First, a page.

Posted by: kerryl29 | November 22, 2016

Thematic Interruption: Just Point and Click…or Don’t

A number of years ago, I was given a scouting report on the progress of fall color development in the Hiawatha National Forest in the Upper Peninsula of Michigan.  “It’s so beautiful here right now,” I was told, “that you can point your camera just about anywhere and take a great picture.”  The statement was intentionally hyperbolic, meant to convey that the forest was at peak, but the words chosen to express that point have stuck with me.

I’ve often had the sense that many photographers, when presented with truly exceptional beauty or awe-inspiring scenery of any kind have a tendency to–for lack of a better way of putting it–kind of flip out and effectively take the above-quoted line literally.  Be it peak fall color in the North Woods or the jaw-dropping immensity of the Grand Canyon or the incomparable beauty of the Canadian Rockies or the Oregon coast–or any scene that produces an “oh, wow” reaction for that matter–there’s a natural inclination, I think, to be mesmerized and lose track of the process of effective image-making.

Cape Royal, Grand Canyon National Park - North Rim, Arizona

Cape Royal, Grand Canyon National Park – North Rim, Arizona

I’ve been a victim of this syndrome myself.  I remember my reaction when I first visited White Sands National Monument in New Mexico about ten years ago.  I was virtually awestruck and had to “snap out of it” to regain my senses and return to image making.

Earthshadow, White Sands National Monument, New Mexico

Earthshadow, White Sands National Monument, New Mexico

Avoiding–or at least swiftly recovering from–the “Oh Wow” Syndrome is easier said than done, of course, and is probably best accomplished by some sort of wary cognizance of the very fact that the syndrome exists.  Awareness and recognition can mitigate the effects.  And mitigation is necessary because, I’m here to tell you–in the unlikely event that you don’t already know–that it’s quite possible to point your camera at something indescribably beautiful and come away with an image that’s suited for nothing but the round file.  It may indeed be a lesson that we all need to learn through direct experience.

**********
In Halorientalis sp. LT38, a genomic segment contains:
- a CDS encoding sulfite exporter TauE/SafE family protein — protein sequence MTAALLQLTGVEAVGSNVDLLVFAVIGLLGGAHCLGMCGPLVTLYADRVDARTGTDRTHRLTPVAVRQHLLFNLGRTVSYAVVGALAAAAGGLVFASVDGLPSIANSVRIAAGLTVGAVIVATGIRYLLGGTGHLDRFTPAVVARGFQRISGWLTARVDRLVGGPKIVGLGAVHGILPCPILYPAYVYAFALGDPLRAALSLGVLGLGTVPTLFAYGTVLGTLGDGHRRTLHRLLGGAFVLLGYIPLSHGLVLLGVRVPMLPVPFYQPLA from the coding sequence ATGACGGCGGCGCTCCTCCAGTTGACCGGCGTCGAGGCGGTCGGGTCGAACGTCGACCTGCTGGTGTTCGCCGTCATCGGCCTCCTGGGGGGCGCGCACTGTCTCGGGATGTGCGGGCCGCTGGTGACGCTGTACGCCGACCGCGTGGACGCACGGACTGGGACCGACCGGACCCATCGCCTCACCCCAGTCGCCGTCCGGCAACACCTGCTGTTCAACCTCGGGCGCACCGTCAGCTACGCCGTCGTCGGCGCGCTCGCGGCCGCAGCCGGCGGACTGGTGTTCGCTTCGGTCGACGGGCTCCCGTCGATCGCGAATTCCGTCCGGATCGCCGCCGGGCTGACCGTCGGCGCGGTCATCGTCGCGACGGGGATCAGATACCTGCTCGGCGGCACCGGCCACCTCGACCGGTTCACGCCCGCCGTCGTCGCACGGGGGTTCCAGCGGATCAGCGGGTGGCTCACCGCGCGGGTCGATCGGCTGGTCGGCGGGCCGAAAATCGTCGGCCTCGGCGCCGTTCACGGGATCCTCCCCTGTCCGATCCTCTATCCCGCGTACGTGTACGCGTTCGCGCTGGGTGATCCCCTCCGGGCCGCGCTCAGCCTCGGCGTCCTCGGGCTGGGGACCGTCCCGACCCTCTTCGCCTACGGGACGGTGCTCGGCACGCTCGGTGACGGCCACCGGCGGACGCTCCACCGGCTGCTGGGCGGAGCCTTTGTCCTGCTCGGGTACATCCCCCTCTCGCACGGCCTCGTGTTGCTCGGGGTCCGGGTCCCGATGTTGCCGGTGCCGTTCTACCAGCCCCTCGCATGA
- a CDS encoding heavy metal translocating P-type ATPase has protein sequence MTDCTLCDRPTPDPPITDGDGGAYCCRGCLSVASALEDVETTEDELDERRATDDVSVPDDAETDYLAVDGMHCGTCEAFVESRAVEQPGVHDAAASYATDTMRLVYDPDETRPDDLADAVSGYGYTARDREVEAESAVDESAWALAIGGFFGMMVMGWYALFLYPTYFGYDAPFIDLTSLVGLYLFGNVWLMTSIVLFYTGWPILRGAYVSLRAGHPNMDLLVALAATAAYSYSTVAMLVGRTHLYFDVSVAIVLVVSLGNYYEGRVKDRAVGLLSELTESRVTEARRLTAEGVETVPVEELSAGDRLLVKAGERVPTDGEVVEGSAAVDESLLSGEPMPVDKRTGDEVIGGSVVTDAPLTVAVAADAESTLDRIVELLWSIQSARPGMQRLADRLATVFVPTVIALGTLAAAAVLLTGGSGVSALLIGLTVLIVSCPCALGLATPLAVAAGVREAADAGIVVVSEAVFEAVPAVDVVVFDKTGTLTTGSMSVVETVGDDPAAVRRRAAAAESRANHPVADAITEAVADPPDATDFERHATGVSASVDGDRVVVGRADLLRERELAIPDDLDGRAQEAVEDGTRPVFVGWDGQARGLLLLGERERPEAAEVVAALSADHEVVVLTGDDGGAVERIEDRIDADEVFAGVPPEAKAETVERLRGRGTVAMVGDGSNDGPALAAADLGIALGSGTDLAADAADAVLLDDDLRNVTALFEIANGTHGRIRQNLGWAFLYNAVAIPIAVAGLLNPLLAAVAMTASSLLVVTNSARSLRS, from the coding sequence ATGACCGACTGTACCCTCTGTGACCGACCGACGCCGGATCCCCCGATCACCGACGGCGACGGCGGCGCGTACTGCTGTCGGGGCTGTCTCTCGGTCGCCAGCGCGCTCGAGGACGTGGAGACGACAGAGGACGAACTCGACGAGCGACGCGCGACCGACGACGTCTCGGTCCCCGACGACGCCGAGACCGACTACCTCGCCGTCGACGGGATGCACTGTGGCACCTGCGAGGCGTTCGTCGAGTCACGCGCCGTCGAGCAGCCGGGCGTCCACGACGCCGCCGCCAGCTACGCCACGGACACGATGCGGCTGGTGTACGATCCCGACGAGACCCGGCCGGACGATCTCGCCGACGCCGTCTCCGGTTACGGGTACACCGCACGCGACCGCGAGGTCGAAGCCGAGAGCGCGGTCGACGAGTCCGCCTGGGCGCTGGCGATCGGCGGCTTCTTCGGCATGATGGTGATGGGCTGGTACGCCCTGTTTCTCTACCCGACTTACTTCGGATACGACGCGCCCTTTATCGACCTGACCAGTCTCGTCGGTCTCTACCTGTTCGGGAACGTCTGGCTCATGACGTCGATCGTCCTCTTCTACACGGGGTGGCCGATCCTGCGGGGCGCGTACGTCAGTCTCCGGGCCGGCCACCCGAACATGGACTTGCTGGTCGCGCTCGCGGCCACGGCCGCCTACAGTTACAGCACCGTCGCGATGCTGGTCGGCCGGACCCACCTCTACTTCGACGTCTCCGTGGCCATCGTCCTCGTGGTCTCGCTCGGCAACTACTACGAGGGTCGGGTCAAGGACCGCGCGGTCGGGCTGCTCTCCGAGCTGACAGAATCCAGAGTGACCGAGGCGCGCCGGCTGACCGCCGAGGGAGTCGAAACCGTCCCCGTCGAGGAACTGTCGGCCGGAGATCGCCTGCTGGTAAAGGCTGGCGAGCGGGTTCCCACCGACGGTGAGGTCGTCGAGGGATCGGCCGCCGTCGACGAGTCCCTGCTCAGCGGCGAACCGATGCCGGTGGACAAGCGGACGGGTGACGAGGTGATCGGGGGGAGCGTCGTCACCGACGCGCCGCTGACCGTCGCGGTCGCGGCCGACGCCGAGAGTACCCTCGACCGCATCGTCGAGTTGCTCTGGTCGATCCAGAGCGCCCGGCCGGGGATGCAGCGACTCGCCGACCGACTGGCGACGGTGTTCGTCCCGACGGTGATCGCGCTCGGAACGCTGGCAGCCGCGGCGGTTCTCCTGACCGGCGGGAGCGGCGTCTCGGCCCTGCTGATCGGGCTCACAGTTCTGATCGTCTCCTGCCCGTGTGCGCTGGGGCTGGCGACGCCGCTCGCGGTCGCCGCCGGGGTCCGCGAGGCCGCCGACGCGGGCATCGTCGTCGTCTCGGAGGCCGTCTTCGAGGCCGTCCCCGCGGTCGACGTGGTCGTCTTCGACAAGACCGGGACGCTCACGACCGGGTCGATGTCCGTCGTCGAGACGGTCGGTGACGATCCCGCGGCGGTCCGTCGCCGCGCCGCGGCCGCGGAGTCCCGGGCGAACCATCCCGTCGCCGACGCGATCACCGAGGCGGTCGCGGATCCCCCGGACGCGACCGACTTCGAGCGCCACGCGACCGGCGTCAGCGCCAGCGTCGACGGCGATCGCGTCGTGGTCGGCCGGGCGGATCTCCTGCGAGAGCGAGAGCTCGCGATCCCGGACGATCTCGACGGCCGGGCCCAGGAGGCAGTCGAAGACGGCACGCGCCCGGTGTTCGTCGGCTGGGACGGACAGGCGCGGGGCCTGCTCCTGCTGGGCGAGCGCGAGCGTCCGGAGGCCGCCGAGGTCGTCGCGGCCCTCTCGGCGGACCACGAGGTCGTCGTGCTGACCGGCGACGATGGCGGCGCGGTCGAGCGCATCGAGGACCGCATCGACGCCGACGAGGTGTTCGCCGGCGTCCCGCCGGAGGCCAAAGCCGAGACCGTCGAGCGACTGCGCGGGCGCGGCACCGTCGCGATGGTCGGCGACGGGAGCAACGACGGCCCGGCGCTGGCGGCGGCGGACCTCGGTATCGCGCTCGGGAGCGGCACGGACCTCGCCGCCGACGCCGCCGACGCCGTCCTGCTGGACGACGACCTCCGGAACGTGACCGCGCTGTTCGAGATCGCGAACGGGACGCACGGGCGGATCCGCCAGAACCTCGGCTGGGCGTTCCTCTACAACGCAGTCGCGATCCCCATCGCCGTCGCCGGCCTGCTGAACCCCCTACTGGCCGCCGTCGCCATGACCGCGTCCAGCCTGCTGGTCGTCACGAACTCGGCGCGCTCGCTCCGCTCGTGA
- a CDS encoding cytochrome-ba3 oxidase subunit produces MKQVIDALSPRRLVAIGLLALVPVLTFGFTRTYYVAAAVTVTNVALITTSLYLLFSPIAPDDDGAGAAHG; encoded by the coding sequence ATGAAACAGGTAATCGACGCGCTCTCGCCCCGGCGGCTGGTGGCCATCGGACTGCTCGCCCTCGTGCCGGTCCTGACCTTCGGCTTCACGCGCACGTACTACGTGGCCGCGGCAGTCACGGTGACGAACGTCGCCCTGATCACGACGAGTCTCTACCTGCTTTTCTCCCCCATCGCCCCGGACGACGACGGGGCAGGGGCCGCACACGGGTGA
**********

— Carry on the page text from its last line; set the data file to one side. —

Elliott Peak from White Goat Lakes at Dawn, David Thompson Country, Alberta

Elliott Peak from White Goat Lakes at Dawn, David Thompson Country, Alberta

The key, of course, is to avoid repeating the mistake.  And that’s where awareness of the syndrome comes in to play.

Sunset, Face Rock State Scenic Viewpoint, Oregon

Sunset, Face Rock State Scenic Viewpoint, Oregon

One of the reasons that I always try to give myself ample amount of time at a given location is so that I can “adapt” to my surroundings.  I may never quite overcome a sense of awe that stems from viewing a beautiful scene; indeed, I wouldn’t want to do so.  But once I acclimate myself somewhere–as I ultimately did at White Sands, for instance, after spending several days in southern New Mexico–I’m better able to home in on the image making process.

Fall Splendor, Little Indian Road, Hiawatha National Forest, Michigan

Fall Splendor, Little Indian Road, Hiawatha National Forest, Michigan

This happened again during peak fall color in New England this autumn.  The reds, in particular, were deeper and more numerous than anything I’ve ever seen before and I’m pretty sure that a brief bout of “Oh Wow” Syndrome set in before I regained my bearings.

Easton Road Color, Grafton County, New Hampshire

Easton Road Color, Grafton County, New Hampshire

Recognition of the syndrome, and its symptoms, surely helped me recover more quickly than otherwise would have been the case.  Awareness is the best antidote; it can work for you, too.

Forest Kaleidoscope, May Pond Road, Orleans County, Vermont

Forest Kaleidoscope, May Pond Road, Orleans County, Vermont